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"Us? Nothing," coos a second voice. "No new sales or property taxes. Just some minor taxes on tourists and arena tickets. That's it."
"So we get a brand new arena downtown, and everything that comes with it, and it doesn't cost us anything? Sounds like a walk in the park."
Sounds more like a bald-faced lie, which is what that radio ad for Les Alexander's new playpen boils down to. Nor do the TV spots promising thousands of jobs and millions of dollars in revenues pass the reality test. But that isn't stopping the million-dollar campaign for the arena bond referendum from ladling on the syrup. The question remains whether the voters will lap it up or gag on it.
Reaction from the media (except for the Houston Chronicle's editorial pages) has not helped sway the voting public to punch the Yes hole. Various broadcast outlets have been airing attacks on the ads' grand assertions. They've noted, for example, that the jobs and revenues touted in the ads will mostly be shifted from Greenway Plaza to downtown, and that Alexander has plenty of revenue -- courtesy of the city -- to offset his contribution to the project (60 percent of the total cost, the ads state).
The notion that the arena won't cost a dime has brought the most heat from a skeptical public. The precise cost of the new arena to the taxpayers can't yet be determined, but a few basic figures make a joke of the free-gift claim.
The radio and TV ads dismiss some of the revenue that will pay for the city's $80 million share of the building as a "tourist tax." That tax is applied to rental cars and hotel rooms and is helping pay for the baseball and football stadia. Rental car agencies have calculated that Houstonians constitute about 50 percent of local rental car customers; one area auto dealer has stopped giving its customers free loaners because of the tax. County Tax Assessor-Collector Paul Bettencourt, who has gone public with his distaste for the arena deal, says about 30 percent of the tax collected in 1998 came from area residents.
The cost of the arena to the city isn't limited to the price tag on the building, however. Houston will have to buy the land on which the arena will be built. Add to that such basic infrastructure expenses as asphalt, utilities and traffic control, and the city's cost escalates well beyond its share of the building itself. In response to a request, the mayor's office failed to provide any figure for the land and incidentals (though surely the city staff has run the numbers). But Craig Varoga, whose PR firm is managing the vote-yes campaign, says $20 million is a "worst-case scenario."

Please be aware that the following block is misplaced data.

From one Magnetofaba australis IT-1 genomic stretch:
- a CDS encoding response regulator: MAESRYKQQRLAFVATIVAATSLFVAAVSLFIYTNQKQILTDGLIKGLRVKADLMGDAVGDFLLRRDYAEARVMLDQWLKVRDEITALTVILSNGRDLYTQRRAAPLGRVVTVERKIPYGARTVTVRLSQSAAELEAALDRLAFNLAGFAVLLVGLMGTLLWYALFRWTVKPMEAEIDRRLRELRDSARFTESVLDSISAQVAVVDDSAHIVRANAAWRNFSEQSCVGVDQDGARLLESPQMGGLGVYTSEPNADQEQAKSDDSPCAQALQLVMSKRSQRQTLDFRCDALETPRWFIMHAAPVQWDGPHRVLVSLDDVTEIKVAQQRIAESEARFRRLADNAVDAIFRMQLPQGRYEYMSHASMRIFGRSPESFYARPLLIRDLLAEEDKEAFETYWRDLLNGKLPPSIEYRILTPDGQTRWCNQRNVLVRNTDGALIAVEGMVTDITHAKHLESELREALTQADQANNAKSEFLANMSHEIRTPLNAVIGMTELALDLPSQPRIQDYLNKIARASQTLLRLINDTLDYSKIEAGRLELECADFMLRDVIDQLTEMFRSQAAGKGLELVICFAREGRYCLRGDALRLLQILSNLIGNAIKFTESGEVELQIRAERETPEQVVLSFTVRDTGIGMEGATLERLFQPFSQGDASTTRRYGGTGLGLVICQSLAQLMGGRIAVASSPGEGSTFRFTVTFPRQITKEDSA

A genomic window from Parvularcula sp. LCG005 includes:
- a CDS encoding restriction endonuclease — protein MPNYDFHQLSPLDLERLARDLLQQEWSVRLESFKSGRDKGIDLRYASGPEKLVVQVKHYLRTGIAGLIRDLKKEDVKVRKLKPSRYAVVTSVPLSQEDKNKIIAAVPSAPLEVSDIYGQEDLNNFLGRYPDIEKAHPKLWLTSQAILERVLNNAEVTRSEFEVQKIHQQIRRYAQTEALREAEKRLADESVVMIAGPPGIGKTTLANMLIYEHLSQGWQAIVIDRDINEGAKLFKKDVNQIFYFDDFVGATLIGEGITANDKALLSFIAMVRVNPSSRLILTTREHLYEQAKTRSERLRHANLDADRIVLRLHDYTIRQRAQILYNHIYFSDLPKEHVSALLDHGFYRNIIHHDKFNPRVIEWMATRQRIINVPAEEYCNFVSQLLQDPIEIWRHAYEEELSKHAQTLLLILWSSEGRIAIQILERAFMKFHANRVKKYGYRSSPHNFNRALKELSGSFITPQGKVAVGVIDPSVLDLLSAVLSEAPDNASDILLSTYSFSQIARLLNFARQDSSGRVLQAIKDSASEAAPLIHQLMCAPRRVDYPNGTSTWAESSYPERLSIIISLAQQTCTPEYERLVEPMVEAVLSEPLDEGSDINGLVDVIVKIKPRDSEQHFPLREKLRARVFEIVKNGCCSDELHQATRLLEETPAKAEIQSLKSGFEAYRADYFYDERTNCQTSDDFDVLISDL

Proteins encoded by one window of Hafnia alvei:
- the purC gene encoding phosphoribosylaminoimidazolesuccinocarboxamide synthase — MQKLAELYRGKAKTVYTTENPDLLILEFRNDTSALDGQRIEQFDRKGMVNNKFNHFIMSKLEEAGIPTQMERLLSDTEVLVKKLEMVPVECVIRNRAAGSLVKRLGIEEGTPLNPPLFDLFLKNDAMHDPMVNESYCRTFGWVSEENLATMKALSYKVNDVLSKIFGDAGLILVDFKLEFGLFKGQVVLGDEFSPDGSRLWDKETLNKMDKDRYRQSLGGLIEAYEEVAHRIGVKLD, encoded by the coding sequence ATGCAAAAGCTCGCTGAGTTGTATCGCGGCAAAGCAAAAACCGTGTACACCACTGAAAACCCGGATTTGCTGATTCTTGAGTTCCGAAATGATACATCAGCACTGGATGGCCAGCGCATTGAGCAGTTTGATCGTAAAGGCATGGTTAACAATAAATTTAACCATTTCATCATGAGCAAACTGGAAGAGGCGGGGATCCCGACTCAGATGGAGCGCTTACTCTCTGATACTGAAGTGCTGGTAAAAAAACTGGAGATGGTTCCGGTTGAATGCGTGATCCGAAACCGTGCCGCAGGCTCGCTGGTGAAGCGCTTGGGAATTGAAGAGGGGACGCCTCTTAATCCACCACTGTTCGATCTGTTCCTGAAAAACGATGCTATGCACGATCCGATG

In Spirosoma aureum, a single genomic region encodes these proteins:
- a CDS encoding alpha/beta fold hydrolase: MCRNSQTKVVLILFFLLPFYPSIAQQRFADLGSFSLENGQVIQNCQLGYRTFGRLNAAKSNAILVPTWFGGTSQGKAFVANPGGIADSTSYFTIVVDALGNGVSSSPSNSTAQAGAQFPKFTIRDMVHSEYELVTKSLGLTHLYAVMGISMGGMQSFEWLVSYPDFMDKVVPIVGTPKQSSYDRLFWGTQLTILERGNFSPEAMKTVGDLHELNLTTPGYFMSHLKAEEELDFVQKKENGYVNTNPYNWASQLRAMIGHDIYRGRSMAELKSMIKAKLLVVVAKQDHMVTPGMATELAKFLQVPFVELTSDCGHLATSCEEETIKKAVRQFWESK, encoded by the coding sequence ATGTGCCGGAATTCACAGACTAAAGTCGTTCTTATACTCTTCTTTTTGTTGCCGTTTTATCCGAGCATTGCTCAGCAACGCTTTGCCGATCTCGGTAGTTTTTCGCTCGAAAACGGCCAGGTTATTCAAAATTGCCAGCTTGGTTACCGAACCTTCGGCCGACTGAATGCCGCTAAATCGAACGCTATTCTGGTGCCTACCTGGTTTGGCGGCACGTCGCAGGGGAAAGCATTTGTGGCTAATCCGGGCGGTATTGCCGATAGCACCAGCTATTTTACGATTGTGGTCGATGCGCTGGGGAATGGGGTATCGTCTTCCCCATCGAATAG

Bettencourt disputes that figure. He guesstimates between $25 million and $40 million, depending on the willingness of the landowners to come to terms and on other intangibles. A consultant who has worked arena deals around the country says $30 million is typical for the total package.
Mayor Lee Brown will try to secure a tax break for Alexander on the private parking garage he'll build next to the arena to gouge the customers who currently pay nothing for parking at the Compaq Center. The $45 million structure would normally yield almost $3 million in tax revenue for the city and county over a ten-year period. Varoga calls that money a "phantom cost," since the parking facility doesn't exist now and won't be built without the arena. Bettencourt believes the money should accrue to city and county coffers as intended, and that a tax abatement should be considered a real cost. "It's a direct subsidy of real property tax dollars," he says. "If somebody built that parking garage anywhere else in Houston, they would pay it."